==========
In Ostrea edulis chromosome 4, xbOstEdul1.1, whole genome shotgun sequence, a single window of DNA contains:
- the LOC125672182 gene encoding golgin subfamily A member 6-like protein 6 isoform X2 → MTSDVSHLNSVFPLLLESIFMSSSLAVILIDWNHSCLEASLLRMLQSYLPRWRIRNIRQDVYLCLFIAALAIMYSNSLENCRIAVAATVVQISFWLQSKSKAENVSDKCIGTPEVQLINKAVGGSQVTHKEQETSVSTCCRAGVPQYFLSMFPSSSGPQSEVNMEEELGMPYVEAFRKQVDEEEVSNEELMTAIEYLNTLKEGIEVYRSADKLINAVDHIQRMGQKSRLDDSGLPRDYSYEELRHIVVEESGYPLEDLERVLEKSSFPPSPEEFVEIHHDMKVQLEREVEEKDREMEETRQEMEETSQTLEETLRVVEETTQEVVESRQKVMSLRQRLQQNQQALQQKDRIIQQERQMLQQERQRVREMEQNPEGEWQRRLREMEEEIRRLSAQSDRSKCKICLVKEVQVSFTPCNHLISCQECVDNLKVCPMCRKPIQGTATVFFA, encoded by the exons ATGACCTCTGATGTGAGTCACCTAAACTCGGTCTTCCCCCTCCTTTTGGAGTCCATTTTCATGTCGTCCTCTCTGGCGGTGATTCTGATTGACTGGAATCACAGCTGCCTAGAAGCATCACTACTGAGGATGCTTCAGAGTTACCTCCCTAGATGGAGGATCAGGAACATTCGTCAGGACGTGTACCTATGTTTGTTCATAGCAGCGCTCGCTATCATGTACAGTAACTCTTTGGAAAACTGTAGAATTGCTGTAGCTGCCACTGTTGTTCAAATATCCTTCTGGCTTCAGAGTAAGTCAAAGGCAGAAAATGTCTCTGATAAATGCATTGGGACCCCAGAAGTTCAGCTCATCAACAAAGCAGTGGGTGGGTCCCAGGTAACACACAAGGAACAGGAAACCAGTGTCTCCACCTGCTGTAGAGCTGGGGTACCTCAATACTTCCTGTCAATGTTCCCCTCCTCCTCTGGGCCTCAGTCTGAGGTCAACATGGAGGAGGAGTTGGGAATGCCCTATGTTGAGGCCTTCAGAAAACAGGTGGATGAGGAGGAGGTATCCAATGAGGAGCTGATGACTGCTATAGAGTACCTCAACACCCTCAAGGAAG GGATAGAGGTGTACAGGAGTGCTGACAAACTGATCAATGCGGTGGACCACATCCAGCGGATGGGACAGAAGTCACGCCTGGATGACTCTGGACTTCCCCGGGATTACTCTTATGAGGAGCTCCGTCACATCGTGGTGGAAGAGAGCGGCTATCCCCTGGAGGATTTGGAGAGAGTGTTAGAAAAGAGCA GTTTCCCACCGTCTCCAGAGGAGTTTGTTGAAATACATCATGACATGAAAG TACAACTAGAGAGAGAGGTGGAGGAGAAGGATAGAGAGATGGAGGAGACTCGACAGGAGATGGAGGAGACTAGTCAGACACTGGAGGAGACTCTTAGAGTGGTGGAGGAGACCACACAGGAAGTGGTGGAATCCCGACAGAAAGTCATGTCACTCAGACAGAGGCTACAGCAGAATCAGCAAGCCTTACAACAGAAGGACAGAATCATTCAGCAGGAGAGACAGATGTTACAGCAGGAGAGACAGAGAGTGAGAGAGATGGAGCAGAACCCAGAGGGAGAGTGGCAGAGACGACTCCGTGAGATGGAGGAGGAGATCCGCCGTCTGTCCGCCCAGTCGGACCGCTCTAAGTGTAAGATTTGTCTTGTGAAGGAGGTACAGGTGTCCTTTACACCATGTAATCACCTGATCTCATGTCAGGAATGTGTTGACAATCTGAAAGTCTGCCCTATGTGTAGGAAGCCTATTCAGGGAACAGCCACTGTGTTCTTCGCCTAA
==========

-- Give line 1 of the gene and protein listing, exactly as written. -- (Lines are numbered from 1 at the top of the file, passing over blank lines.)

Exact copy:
In Ostrea edulis chromosome 4, xbOstEdul1.1, whole genome shotgun sequence, a single window of DNA contains: